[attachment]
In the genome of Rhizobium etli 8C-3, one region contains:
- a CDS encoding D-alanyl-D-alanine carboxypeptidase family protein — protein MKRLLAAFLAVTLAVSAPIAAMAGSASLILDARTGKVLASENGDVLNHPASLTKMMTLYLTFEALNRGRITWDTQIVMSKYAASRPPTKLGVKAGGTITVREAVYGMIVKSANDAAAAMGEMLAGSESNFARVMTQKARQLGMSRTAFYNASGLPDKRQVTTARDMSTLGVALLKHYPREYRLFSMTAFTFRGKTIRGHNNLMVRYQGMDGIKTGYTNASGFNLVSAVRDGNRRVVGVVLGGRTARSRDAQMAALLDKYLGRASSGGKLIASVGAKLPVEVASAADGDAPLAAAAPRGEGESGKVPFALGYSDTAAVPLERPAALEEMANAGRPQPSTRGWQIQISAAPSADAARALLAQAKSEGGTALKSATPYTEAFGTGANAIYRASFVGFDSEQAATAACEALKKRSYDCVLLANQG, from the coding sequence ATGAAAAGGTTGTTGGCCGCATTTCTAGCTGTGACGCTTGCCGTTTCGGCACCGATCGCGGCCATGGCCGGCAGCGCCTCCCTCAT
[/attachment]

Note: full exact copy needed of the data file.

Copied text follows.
In the genome of Rhizobium etli 8C-3, one region contains:
- a CDS encoding D-alanyl-D-alanine carboxypeptidase family protein — protein MKRLLAAFLAVTLAVSAPIAAMAGSASLILDARTGKVLASENGDVLNHPASLTKMMTLYLTFEALNRGRITWDTQIVMSKYAASRPPTKLGVKAGGTITVREAVYGMIVKSANDAAAAMGEMLAGSESNFARVMTQKARQLGMSRTAFYNASGLPDKRQVTTARDMSTLGVALLKHYPREYRLFSMTAFTFRGKTIRGHNNLMVRYQGMDGIKTGYTNASGFNLVSAVRDGNRRVVGVVLGGRTARSRDAQMAALLDKYLGRASSGGKLIASVGAKLPVEVASAADGDAPLAAAAPRGEGESGKVPFALGYSDTAAVPLERPAALEEMANAGRPQPSTRGWQIQISAAPSADAARALLAQAKSEGGTALKSATPYTEAFGTGANAIYRASFVGFDSEQAATAACEALKKRSYDCVLLANQG, from the coding sequence ATGAAAAGGTTGTTGGCCGCATTTCTAGCTGTGACGCTTGCCGTTTCGGCACCGATCGCGGCCATGGCCGGCAGCGCCTCCCTCAT